Suppose a defense lawyer strongly suspects (to the point that he would be willing to bet a large amount of money on it) that his client has committed the crime he charged with. Would it be right or wrong for him to encourage the jury to deliver a "not guilty" verdict?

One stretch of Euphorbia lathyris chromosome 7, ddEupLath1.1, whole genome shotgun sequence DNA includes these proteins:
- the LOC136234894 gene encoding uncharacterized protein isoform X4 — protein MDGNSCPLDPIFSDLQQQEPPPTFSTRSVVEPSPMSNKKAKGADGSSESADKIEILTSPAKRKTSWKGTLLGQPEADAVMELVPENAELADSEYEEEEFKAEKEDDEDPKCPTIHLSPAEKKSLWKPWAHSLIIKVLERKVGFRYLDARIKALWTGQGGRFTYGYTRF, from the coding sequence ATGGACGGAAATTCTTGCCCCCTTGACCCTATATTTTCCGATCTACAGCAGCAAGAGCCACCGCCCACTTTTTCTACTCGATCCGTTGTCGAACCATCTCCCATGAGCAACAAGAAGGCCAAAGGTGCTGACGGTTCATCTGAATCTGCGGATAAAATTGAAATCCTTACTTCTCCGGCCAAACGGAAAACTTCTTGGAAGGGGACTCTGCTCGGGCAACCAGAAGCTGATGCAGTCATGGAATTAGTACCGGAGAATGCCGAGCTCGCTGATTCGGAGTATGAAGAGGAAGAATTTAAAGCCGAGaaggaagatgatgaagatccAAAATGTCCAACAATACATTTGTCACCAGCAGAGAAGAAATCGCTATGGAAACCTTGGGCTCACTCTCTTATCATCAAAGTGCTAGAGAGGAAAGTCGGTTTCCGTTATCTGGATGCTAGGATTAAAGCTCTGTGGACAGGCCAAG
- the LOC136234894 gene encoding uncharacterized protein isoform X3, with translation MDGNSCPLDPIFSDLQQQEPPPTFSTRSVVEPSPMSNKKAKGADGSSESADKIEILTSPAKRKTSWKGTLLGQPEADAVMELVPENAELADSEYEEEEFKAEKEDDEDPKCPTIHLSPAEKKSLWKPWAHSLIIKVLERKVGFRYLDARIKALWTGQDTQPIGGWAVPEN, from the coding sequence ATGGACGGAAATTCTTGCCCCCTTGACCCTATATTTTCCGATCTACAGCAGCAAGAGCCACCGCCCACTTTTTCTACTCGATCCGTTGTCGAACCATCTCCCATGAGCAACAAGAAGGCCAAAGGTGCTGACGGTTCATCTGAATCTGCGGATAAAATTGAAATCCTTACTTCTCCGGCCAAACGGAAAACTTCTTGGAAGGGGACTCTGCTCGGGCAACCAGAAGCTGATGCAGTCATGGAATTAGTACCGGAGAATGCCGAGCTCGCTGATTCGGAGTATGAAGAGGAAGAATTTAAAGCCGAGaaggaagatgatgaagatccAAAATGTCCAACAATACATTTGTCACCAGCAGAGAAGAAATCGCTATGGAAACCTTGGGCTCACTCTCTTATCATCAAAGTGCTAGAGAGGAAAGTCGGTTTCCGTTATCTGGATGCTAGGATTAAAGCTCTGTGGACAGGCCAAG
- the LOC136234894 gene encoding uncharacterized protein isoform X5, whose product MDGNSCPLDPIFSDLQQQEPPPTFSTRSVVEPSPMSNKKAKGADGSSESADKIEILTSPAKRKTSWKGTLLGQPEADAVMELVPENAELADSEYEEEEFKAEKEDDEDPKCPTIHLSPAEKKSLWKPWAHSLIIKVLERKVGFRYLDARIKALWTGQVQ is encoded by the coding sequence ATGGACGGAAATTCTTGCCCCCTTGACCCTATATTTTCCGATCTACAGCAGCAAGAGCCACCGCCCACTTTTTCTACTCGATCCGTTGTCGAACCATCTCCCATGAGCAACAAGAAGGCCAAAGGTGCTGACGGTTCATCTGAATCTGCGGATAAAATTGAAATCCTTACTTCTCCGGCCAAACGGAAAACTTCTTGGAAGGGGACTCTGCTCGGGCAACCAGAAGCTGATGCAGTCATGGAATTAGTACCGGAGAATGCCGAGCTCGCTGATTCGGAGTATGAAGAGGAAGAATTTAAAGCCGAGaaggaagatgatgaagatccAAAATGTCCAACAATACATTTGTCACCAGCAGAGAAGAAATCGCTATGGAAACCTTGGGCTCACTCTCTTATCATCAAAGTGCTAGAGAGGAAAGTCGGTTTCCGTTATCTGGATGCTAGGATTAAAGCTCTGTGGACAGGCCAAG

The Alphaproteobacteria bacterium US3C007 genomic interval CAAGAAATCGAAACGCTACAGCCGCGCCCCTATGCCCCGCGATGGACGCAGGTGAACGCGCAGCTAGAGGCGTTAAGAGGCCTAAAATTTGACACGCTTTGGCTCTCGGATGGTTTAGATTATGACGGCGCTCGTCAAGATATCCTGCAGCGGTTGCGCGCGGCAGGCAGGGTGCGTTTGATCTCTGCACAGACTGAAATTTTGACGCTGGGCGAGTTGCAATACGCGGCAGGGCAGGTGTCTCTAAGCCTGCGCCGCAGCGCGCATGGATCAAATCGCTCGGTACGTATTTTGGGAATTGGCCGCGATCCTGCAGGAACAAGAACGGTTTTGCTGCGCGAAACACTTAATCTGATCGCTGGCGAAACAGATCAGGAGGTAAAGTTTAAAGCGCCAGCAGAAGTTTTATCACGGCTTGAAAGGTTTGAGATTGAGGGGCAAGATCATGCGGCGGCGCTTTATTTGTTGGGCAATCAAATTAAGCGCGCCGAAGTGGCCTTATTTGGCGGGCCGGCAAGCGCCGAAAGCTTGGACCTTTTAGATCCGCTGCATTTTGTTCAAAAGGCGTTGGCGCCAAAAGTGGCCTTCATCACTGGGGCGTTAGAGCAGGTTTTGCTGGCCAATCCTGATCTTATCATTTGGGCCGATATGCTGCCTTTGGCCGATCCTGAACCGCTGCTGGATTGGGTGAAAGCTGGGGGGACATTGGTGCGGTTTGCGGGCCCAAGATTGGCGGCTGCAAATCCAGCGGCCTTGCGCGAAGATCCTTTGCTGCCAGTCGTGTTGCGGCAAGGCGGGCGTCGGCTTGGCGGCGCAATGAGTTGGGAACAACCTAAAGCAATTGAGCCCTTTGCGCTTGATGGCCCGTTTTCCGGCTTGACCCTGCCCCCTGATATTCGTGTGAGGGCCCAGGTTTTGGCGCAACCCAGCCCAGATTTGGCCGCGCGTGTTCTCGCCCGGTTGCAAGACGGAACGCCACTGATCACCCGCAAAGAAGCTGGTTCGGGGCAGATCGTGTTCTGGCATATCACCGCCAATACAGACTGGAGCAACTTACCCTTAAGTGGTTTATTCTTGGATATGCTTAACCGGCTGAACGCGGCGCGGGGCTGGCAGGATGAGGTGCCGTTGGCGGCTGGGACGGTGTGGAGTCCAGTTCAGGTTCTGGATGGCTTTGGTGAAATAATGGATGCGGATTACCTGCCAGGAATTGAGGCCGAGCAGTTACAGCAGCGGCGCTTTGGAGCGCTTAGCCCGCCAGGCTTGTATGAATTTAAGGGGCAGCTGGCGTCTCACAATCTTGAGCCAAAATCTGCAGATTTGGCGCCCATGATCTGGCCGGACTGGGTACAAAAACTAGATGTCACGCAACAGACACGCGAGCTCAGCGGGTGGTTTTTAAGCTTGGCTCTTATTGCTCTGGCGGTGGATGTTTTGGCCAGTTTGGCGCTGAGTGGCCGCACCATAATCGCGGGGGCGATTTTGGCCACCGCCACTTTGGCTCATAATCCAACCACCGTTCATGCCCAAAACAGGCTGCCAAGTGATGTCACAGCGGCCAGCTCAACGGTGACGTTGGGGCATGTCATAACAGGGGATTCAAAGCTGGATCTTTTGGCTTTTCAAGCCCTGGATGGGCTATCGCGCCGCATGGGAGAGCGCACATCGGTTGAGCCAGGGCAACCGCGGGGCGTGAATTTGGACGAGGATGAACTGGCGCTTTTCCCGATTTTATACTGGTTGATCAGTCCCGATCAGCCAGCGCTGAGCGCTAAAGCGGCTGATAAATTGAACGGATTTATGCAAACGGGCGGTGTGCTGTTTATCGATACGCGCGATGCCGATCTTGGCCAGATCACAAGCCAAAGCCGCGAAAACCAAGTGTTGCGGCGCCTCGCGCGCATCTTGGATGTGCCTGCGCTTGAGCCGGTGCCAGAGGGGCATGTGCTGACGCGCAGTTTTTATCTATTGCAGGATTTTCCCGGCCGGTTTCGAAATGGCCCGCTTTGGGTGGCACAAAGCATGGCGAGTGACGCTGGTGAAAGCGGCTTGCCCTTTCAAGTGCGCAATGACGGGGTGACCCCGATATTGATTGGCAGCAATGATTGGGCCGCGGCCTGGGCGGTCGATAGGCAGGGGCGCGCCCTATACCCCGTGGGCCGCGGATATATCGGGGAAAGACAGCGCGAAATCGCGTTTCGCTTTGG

At least in the USA, the premise of the criminal justice system is that the burden is on the state to establish guilt "beyond a reasonable doubt." And there are various reasons why we might want to stick to that standard. It's not a good thing when a guilty person goes free, but it's also not a good thing when the state has low standards for establishing guilt. And so the usual idea is that everyone is entitled to a vigorous defense. Even if the lawyer believes in his/her heart of hearts that the client is guilty, the question for the judge and jury is whether the state's arguments and evidence make the case.